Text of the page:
Research Papers

Analytical Solutions for Inextensible Fiber-Reinforced Dielectric Elastomer Torsional Actuators

[+] Author and Article Information
Liwen He

Piezoelectric Device Laboratory,
Department of Mechanics and
Engineering Science,
Ningbo University,
Ningbo, Zhejiang 315211, China
e-mail: physi_mechanism@163.com

Jia Lou, Jianke Du

Piezoelectric Device Laboratory,
Department of Mechanics and
Engineering Science,
Ningbo University,
Ningbo, Zhejiang 315211, China

1Corresponding author.

Contributed by the Applied Mechanics Division of ASME for publication in the JOURNAL OF APPLIED MECHANICS. Manuscript received January 10, 2017; final manuscript received March 6, 2017; published online March 23, 2017. Assoc. Editor: Kyung-Suk Kim.

J. Appl. Mech 84(5), 051003 (Mar 23, 2017) (11 pages) Paper No: JAM-17-1023; doi: 10.1115/1.4036193 History: Received January 10, 2017; Revised March 06, 2017

Two types of tubular dielectric elastomers (DE) torsional actuators are studied in this work, which are, respectively, reinforced by a family and two families of helical inextensible fibers. When subject to a radial electric field, torsional deformation will be induced in the DE actuators due to the constraint of inextensible fibers. By conducting finite deformation analysis with the principal axis approach and adopting appropriate constitutive equations, simple analytical solutions are obtained for the considered DE actuators. Furthermore, the effects of material parameters and the fiber angles as well as externally applied axial force and twist moment on the voltage-induced torsional behaviors of the two DE actuators are discussed in order to explore their maximum torsional actuation capability. The concept design presented here provides an effective approach for achieving large torsional deformation, and the developed model and revealed results will aid the design and fabrication of soft actuators and soft robots.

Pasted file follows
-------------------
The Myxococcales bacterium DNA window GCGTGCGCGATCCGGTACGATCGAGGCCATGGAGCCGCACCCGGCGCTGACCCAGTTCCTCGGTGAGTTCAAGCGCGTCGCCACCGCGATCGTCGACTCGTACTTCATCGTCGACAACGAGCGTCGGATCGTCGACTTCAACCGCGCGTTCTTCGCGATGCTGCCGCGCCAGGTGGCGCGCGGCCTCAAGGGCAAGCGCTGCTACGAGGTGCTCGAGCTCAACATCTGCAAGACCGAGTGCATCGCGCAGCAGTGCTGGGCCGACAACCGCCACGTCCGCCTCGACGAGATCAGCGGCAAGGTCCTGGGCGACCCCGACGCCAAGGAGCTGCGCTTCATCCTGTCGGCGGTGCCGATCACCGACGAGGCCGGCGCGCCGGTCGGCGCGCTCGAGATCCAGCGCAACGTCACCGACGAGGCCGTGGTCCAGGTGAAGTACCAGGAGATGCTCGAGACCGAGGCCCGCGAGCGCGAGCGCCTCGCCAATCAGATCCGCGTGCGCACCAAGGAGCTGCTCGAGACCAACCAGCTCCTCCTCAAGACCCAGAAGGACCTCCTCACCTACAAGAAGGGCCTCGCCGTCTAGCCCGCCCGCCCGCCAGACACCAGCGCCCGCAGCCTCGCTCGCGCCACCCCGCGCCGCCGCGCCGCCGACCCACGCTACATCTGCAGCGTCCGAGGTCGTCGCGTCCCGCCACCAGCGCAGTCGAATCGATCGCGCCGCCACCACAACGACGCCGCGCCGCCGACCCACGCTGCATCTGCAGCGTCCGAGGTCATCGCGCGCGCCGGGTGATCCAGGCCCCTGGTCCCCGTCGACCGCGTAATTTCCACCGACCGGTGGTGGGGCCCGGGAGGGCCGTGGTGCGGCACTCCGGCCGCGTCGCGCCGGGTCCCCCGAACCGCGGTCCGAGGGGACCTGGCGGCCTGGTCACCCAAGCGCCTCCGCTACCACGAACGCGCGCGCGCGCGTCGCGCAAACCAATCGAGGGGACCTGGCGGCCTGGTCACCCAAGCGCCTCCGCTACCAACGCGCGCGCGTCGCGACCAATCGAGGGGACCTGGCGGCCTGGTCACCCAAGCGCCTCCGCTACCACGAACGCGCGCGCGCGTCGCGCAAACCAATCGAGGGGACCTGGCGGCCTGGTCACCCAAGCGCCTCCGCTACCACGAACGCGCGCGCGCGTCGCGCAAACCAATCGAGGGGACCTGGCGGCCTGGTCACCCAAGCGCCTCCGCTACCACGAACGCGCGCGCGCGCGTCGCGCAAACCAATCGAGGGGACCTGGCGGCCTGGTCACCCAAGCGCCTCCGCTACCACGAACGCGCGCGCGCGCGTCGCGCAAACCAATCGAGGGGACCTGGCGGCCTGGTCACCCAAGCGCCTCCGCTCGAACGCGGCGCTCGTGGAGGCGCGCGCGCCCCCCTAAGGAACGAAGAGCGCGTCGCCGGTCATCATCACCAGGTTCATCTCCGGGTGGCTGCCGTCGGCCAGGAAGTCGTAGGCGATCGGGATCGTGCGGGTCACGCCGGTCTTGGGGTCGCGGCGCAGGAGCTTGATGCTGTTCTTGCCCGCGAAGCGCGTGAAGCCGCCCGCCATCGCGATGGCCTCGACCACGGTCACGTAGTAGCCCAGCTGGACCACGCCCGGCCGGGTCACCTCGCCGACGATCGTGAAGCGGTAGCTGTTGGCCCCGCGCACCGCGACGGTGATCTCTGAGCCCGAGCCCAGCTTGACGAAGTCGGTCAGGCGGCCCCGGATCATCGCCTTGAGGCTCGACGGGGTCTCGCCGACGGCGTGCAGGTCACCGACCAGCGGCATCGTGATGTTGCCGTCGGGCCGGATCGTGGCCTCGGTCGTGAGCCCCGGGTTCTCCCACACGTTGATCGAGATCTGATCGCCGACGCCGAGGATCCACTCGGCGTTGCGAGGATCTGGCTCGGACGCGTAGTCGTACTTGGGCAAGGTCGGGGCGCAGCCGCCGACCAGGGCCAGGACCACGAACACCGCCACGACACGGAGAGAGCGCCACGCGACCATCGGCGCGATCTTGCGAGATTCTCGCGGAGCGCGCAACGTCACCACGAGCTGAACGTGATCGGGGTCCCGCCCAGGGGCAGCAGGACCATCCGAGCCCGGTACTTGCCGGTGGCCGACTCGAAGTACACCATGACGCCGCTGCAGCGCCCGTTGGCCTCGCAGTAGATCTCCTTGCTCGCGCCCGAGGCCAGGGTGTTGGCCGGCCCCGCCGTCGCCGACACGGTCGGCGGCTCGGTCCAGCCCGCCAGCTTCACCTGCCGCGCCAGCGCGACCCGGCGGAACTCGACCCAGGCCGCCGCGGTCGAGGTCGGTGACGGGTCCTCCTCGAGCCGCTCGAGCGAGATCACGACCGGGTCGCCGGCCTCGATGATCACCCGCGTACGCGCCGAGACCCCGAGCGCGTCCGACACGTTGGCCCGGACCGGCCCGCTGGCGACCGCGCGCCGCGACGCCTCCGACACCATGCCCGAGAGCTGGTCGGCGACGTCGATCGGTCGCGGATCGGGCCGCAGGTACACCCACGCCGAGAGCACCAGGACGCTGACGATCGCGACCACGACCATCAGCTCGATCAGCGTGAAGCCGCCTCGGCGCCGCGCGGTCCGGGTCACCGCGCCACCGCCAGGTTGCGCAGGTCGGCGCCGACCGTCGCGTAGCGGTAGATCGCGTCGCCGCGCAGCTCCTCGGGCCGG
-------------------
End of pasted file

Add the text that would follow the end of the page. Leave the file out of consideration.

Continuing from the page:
Copyright © 2017 by ASME
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Fig. 1

Schematic figure for the reference and current configurations of helical fiber-reinforced tubular DE actuators

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Fig. 2

Schematic figures for the kinematics of DE tubes with a family of helical fibers (a) and two families of helical fibers with opposite but different slanted angles (b). The deformation of both tubes can be decomposed into a sequential of fundamental deformations: the planar thin films obtained by developing the original cylindrical DE tubes undergo sequential uniform stretch U and rigid rotation R, and rolling up to form the final deformed tubes. The deformation of the unit-cell in each DE tube is also shown in the figure.

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Fig. 3

Deformation decomposition of a typical area element in a thin DE film reinforced by one family of inextensible fibers

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Fig. 4

Deformation decomposition of a typical area element in a thin DE film reinforced by two families of inextensible fibers with equal spacial periodicity

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Fig. 5

Voltage-induced torsion, expansion, and axial stretch in DE tubes reinforced by a family of inextensible helical fibers and the tensile stress due to the fiber constraint

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Fig. 6

Variation of the twist angle with the principal stretch and the fiber angle for voltage-driven DE tubes reinforced by a family of inextensible helical fibers

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Fig. 7

Effects of the axial force and twist moment on the voltage-induced deformation of DE tubes reinforced by a family of inextensible helical fibers (τ0=T/(2πμR2H), σ0=F/(2πμRH))

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Fig. 8

Voltage-induced torsion in DE tubes reinforced by two families of inextensible helical fibers and variation of the twist angle with the angle γ and the mean fiber angle α

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Fig. 9

Variation of possible maximum twist angle Rφ with the mean angle α and the difference angle δ



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